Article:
Tips for Double-Strength Account Protection

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A recent report revealed the magnitude of computer security breaches at companies across the U.S. has been on the rise, and that more than 25% of businesses do not have an established computer security plan. Within the past 12 months, there have been major hacks at Target, Michael’s, Jimmy John's, and Home Depot, to name a few. Even some of the largest banks in the country have been attacked and hacked.

In many cases, consumers have little or no power over the security of company databases that house their confidential financial information. Where you do have a significant amount of control, however, is when it comes to passwords and log-ins.

We have offered tips in the past regarding how to construct a stronger and less vulnerable password. Today, we’re offering advice about how you can amp up your defenses when asked to provide answers that facilitate 2nd-layer protections.

Tier 2 Defenses

What we mean by “tier 2” defenses are the second level security measures some companies have in place, which you will usually see when accessing an account online. I’m speaking of the instances when you are asked to give additional information to prove your identity. Examples include answering questions like:

  • What high school did you attend?
  • What is your mother’s maiden name?
  • What’s the name of your first pet?
  • What street did you live on as a child?
  • What city were you born in?

Many consumers don’t give much creative thought to their answers, which is pretty natural. We are all accustomed to providing face-value responses when asked these kinds of questions, which are similar to the ones that we might have to answer for the Census Bureau. Perhaps our honesty when answering these types of security questions is actually making us more vulnerable to hackers online.

The System is Obsolete

The problem with tier two security tactics is that they are somewhat outdated since they were established before the rise of social media. Credit card companies have been using this line of questioning since long before corporate data breaches were even “a thing.” It’s even been reported that debt collectors are using social media, too, in an attempt to collect information. The protocol is basically obsolete, and if you answer factually it can be essentially worthless in terms of its ability to protect you from a slick, resourceful criminal who wants to steal your account data.

The only thing thieves have to do to harvest tons of personal information about you is monitor your activity and posts on social media platforms such as Facebook, Twitter, Instagram, and LinkedIn. Questions like, “What’s the name of your favorite pet?” was probably revealed that last time they posted a cute cat video to YouTube or Vine.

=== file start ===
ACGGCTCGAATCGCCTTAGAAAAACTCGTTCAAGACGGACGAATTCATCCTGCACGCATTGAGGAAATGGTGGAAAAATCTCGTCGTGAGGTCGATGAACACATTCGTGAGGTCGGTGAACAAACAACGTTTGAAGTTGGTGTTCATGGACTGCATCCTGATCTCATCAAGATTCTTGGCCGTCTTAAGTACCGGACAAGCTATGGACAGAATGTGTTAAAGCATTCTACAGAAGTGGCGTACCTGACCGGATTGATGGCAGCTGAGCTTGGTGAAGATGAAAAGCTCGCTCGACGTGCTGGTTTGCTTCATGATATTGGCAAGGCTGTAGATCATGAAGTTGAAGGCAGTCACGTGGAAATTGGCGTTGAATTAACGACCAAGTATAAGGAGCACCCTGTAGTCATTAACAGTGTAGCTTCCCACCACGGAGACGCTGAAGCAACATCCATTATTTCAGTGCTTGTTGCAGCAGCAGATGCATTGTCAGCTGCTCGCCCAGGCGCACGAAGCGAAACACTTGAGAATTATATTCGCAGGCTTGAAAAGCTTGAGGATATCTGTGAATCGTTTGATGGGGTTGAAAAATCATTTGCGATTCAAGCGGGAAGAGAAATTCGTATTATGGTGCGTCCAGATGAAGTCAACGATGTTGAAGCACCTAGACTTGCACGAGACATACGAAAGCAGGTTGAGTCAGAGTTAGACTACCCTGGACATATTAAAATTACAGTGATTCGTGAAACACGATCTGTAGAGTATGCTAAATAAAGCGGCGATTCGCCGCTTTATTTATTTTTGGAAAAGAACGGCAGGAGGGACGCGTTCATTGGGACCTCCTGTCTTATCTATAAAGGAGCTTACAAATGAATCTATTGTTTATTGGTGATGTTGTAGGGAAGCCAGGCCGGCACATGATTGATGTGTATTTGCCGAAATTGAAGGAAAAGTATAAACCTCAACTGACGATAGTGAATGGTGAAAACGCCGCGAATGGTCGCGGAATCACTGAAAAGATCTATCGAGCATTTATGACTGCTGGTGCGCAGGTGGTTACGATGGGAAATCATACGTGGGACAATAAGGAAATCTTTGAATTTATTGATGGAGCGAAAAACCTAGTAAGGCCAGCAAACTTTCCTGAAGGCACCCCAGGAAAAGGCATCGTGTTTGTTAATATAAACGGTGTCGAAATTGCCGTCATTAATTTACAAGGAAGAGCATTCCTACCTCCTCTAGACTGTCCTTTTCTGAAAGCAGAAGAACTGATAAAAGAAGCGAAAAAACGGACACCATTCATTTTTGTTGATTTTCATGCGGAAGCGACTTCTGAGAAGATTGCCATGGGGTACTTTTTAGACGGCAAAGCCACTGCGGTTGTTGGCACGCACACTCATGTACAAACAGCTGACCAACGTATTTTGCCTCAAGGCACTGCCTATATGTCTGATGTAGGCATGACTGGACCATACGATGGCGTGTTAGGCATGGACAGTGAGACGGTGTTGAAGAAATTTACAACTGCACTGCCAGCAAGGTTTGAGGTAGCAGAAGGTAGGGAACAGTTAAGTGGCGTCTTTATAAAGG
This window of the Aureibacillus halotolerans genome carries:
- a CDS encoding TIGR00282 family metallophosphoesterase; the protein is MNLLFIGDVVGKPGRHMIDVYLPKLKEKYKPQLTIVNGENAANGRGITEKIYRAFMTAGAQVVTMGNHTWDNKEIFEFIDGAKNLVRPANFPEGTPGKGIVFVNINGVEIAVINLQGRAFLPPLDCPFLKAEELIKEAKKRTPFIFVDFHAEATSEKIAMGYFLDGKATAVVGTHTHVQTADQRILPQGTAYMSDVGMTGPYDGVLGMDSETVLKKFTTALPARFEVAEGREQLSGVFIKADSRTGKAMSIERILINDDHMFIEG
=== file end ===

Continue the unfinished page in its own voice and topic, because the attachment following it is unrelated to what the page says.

There are also realms of publically-available data about every American that can be accessed instantly by viewing public tax records or court documents online. It’s not that hard to locate someone’s Last Will and Testament, marriage license, real estate transaction documents, or even figure out their social security number –scary!

The bottom line is that a great deal of the factual information that constitutes your personal bio and profile is easy to locate, and that makes it really easy to learn the correct answers to 2nd-level security questions like “What is your mother’s maiden name?”

How to Reverse-Hack the Hackers

The good news is that with a little imagination you can beat the hackers at their own game by ignoring the facts and creating your own unique answers that cannot be found anywhere in the world. The key is to not answer questions directly, but use them as prompts to retrieve a different fact or piece of data.

Here are some examples:

  • When asked what high school you attended, think of your school colors or mascot. Instead of your secret answer being “Eastside High,” for instance, it will instead be “Blue and Gold” or “Hawks.”
  • When asked what your mother’s maiden name is, use that question to make you think of your favorite maiden. Answer, “Cinderella,” or “Snow White,” for example.
  • When asked what street you lived on as a kid, try giving the name of your subdivision instead.

The possibilities are endless, and it can be great fun. Practice this technique of bridging one fact to another one, and soon you’ll get the hang of it.

Make the answers easy enough to remember so you can retrieve them without difficulty, while simultaneously creating enough of a disconnect to protect yourself from identity thieves trying to use your information against you.

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